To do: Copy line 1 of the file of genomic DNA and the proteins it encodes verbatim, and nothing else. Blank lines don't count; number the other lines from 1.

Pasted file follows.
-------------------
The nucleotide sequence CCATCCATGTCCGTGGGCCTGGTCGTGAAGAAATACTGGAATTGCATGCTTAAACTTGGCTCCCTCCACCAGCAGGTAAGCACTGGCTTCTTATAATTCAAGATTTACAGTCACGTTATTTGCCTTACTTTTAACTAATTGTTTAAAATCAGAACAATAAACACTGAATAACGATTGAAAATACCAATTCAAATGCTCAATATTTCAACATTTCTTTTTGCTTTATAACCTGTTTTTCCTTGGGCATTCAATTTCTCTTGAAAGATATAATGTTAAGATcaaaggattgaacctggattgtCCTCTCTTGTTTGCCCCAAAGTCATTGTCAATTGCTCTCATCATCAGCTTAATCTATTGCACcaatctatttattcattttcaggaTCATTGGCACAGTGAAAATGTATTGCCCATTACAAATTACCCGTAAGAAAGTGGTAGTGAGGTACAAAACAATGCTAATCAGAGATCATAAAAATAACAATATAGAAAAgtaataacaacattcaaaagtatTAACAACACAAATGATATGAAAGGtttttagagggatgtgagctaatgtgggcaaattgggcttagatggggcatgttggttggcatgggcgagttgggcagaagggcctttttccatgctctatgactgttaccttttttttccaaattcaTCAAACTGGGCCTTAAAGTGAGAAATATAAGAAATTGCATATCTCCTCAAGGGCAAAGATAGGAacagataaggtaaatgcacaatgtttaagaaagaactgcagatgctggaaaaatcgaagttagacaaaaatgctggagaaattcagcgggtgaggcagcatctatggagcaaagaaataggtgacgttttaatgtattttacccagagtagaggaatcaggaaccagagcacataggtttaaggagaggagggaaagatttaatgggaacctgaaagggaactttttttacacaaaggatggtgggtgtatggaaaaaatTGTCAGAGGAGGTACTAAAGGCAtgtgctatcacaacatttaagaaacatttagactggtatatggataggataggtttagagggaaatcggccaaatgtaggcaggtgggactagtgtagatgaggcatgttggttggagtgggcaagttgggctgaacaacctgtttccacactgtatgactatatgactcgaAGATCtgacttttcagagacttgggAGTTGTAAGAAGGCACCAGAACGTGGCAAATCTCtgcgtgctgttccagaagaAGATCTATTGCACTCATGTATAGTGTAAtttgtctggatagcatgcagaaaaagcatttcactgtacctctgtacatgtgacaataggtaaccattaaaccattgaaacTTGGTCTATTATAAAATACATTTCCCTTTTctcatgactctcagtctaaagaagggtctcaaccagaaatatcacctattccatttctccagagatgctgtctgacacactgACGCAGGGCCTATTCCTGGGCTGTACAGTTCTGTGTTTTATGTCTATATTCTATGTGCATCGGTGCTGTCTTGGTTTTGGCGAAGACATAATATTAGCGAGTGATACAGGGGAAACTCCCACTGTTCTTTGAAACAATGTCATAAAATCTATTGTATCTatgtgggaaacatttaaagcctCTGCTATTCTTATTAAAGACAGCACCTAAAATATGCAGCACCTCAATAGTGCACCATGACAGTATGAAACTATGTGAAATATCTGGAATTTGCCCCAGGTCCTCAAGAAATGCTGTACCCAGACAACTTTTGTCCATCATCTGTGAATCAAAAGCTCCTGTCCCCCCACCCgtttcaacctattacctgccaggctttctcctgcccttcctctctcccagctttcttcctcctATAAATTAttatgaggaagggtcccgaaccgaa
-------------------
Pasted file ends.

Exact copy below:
The nucleotide sequence CCATCCATGTCCGTGGGCCTGGTCGTGAAGAAATACTGGAATTGCATGCTTAAACTTGGCTCCCTCCACCAGCAGGTAAGCACTGGCTTCTTATAATTCAAGATTTACAGTCACGTTATTTGCCTTACTTTTAACTAATTGTTTAAAATCAGAACAATAAACACTGAATAACGATTGAAAATACCAATTCAAATGCTCAATATTTCAACATTTCTTTTTGCTTTATAACCTGTTTTTCCTTGGGCATTCAATTTCTCTTGAAAGATATAATGTTAAGATcaaaggattgaacctggattgtCCTCTCTTGTTTGCCCCAAAGTCATTGTCAATTGCTCTCATCATCAGCTTAATCTATTGCACcaatctatttattcattttcaggaTCATTGGCACAGTGAAAATGTATTGCCCATTACAAATTACCCGTAAGAAAGTGGTAGTGAGGTACAAAACAATGCTAATCAGAGATCATAAAAATAACAATATAGAAAAgtaataacaacattcaaaagtatTAACAACACAAATGATATGAAAGGtttttagagggatgtgagctaatgtgggcaaattgggcttagatggggcatgttggttggcatgggcgagttgggcagaagggcctttttccatgctctatgactgttaccttttttttccaaattcaTCAAACTGGGCCTTAAAGTGAGAAATATAAGAAATTGCATATCTCCTCAAGGGCAAAGATAGGAacagataaggtaaatgcacaatgtttaagaaagaactgcagatgctggaaaaatcgaagttagacaaaaatgctggagaaattcagcgggtgaggcagcatctatggagcaaagaaataggtgacgttttaatgtattttacccagagtagaggaatcaggaaccagagcacataggtttaaggagaggagggaaagatttaatgggaacctgaaagggaactttttttacacaaaggatggtgggtgtatggaaaaaatTGTCAGAGGAGGTACTAAAGGCAtgtgctatcacaacatttaagaaacatttagactggtatatggataggataggtttagagggaaatcggccaaatgtaggcaggtgggactagtgtagatgaggcatgttggttggagtgggcaagttgggctgaacaacctgtttccacactgtatgactatatgactcgaAGATCtgacttttcagagacttgggAGTTGTAAGAAGGCACCAGAACGTGGCAAATCTCtgcgtgctgttccagaagaAGATCTATTGCACTCATGTATAGTGTAAtttgtctggatagcatgcagaaaaagcatttcactgtacctctgtacatgtgacaataggtaaccattaaaccattgaaacTTGGTCTATTATAAAATACATTTCCCTTTTctcatgactctcagtctaaagaagggtctcaaccagaaatatcacctattccatttctccagagatgctgtctgacacactgACGCAGGGCCTATTCCTGGGCTGTACAGTTCTGTGTTTTATGTCTATATTCTATGTGCATCGGTGCTGTCTTGGTTTTGGCGAAGACATAATATTAGCGAGTGATACAGGGGAAACTCCCACTGTTCTTTGAAACAATGTCATAAAATCTATTGTATCTatgtgggaaacatttaaagcctCTGCTATTCTTATTAAAGACAGCACCTAAAATATGCAGCACCTCAATAGTGCACCATGACAGTATGAAACTATGTGAAATATCTGGAATTTGCCCCAGGTCCTCAAGAAATGCTGTACCCAGACAACTTTTGTCCATCATCTGTGAATCAAAAGCTCCTGTCCCCCCACCCgtttcaacctattacctgccaggctttctcctgcccttcctctctcccagctttcttcctcctATAAATTAttatgaggaagggtcccgaaccgaa